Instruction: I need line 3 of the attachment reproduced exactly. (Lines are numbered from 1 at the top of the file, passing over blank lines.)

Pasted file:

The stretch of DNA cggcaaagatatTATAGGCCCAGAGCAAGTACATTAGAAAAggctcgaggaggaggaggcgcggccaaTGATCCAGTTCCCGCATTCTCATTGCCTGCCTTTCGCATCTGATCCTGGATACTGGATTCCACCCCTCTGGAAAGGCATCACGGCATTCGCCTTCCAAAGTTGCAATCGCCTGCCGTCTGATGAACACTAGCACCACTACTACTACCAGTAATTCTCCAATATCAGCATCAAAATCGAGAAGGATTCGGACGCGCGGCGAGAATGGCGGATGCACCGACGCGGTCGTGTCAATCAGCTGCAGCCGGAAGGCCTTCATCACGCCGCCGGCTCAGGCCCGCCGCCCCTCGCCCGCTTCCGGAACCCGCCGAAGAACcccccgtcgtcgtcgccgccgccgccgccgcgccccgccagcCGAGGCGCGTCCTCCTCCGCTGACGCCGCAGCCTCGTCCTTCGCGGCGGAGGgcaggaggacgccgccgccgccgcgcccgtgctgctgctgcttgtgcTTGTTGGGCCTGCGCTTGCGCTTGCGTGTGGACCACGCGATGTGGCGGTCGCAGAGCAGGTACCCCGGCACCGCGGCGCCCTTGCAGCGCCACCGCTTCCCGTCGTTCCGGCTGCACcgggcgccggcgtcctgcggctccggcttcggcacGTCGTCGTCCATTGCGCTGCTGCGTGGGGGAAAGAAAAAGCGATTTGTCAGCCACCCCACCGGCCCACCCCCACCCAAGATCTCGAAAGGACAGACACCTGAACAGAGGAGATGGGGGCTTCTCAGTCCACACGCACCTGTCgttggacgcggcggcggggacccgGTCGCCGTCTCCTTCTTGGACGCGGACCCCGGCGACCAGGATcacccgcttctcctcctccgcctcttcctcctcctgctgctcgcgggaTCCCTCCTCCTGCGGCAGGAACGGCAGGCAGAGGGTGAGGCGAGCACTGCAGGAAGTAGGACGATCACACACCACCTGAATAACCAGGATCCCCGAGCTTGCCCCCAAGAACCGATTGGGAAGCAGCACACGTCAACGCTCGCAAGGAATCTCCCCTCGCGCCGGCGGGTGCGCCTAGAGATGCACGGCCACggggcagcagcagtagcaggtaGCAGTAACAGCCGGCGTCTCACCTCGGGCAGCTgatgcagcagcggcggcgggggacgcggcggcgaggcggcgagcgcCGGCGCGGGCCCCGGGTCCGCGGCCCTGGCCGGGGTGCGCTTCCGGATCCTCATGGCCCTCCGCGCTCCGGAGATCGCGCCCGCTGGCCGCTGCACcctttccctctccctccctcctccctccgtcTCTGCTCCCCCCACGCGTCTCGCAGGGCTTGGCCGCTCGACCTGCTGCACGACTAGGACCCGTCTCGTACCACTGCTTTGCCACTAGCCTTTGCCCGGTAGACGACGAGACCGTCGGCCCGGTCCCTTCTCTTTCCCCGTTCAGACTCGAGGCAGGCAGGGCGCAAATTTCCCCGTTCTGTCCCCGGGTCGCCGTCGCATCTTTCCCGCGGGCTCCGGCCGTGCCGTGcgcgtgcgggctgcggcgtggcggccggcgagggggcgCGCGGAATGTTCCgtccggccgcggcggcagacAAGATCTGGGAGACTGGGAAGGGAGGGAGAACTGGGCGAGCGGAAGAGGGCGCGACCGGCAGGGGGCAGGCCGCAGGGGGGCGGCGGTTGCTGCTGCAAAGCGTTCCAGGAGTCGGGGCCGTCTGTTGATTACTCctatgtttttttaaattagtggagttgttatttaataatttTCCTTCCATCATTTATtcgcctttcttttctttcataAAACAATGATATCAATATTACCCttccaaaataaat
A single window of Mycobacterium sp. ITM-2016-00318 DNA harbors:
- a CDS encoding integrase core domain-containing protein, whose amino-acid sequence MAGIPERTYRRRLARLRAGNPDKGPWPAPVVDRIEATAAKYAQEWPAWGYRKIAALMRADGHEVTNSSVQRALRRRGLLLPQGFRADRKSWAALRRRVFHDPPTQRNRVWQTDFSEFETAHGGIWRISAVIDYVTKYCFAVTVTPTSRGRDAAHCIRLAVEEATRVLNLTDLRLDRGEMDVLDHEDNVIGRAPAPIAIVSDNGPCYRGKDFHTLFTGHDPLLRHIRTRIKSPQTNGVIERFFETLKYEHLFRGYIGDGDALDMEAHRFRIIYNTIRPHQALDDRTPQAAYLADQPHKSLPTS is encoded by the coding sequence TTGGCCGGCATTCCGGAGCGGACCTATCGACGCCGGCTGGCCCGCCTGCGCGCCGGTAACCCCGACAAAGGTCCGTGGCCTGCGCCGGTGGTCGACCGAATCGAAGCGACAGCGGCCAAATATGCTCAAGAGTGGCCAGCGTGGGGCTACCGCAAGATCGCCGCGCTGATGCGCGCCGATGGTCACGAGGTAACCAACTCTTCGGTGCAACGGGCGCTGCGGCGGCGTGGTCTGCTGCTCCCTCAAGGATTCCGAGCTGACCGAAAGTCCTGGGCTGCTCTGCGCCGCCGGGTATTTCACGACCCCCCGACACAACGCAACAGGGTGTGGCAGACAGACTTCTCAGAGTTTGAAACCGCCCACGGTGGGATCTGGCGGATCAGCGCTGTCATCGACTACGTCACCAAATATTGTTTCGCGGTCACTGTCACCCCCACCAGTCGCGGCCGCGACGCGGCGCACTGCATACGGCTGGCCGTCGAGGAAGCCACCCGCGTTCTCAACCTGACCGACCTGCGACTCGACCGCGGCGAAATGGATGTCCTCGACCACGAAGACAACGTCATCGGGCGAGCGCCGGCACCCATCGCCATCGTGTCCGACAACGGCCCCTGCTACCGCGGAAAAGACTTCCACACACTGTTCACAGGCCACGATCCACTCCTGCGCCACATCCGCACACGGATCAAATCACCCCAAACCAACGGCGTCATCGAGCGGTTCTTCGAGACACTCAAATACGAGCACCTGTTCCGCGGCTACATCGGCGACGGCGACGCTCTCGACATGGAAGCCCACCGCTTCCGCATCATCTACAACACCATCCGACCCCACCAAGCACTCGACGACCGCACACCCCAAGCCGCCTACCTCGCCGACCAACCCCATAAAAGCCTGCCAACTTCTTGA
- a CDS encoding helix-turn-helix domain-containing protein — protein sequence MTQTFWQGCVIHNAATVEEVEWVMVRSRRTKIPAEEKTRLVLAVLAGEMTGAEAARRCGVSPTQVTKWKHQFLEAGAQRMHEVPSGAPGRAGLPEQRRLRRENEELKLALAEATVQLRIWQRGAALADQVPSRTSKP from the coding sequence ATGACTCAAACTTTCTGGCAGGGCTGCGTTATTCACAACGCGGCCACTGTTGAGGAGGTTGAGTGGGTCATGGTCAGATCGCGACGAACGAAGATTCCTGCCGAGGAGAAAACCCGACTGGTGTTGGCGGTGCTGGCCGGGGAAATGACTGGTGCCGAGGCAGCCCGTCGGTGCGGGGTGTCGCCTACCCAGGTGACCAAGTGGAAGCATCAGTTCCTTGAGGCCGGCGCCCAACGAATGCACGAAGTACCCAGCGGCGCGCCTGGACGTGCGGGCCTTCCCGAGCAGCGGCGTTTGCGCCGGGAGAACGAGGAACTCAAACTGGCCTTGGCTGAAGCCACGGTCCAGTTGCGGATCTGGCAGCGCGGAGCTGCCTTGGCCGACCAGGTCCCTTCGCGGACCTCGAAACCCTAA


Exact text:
- a CDS encoding integrase core domain-containing protein, whose amino-acid sequence MAGIPERTYRRRLARLRAGNPDKGPWPAPVVDRIEATAAKYAQEWPAWGYRKIAALMRADGHEVTNSSVQRALRRRGLLLPQGFRADRKSWAALRRRVFHDPPTQRNRVWQTDFSEFETAHGGIWRISAVIDYVTKYCFAVTVTPTSRGRDAAHCIRLAVEEATRVLNLTDLRLDRGEMDVLDHEDNVIGRAPAPIAIVSDNGPCYRGKDFHTLFTGHDPLLRHIRTRIKSPQTNGVIERFFETLKYEHLFRGYIGDGDALDMEAHRFRIIYNTIRPHQALDDRTPQAAYLADQPHKSLPTS is encoded by the coding sequence TTGGCCGGCATTCCGGAGCGGACCTATCGACGCCGGCTGGCCCGCCTGCGCGCCGGTAACCCCGACAAAGGTCCGTGGCCTGCGCCGGTGGTCGACCGAATCGAAGCGACAGCGGCCAAATATGCTCAAGAGTGGCCAGCGTGGGGCTACCGCAAGATCGCCGCGCTGATGCGCGCCGATGGTCACGAGGTAACCAACTCTTCGGTGCAACGGGCGCTGCGGCGGCGTGGTCTGCTGCTCCCTCAAGGATTCCGAGCTGACCGAAAGTCCTGGGCTGCTCTGCGCCGCCGGGTATTTCACGACCCCCCGACACAACGCAACAGGGTGTGGCAGACAGACTTCTCAGAGTTTGAAACCGCCCACGGTGGGATCTGGCGGATCAGCGCTGTCATCGACTACGTCACCAAATATTGTTTCGCGGTCACTGTCACCCCCACCAGTCGCGGCCGCGACGCGGCGCACTGCATACGGCTGGCCGTCGAGGAAGCCACCCGCGTTCTCAACCTGACCGACCTGCGACTCGACCGCGGCGAAATGGATGTCCTCGACCACGAAGACAACGTCATCGGGCGAGCGCCGGCACCCATCGCCATCGTGTCCGACAACGGCCCCTGCTACCGCGGAAAAGACTTCCACACACTGTTCACAGGCCACGATCCACTCCTGCGCCACATCCGCACACGGATCAAATCACCCCAAACCAACGGCGTCATCGAGCGGTTCTTCGAGACACTCAAATACGAGCACCTGTTCCGCGGCTACATCGGCGACGGCGACGCTCTCGACATGGAAGCCCACCGCTTCCGCATCATCTACAACACCATCCGACCCCACCAAGCACTCGACGACCGCACACCCCAAGCCGCCTACCTCGCCGACCAACCCCATAAAAGCCTGCCAACTTCTTGA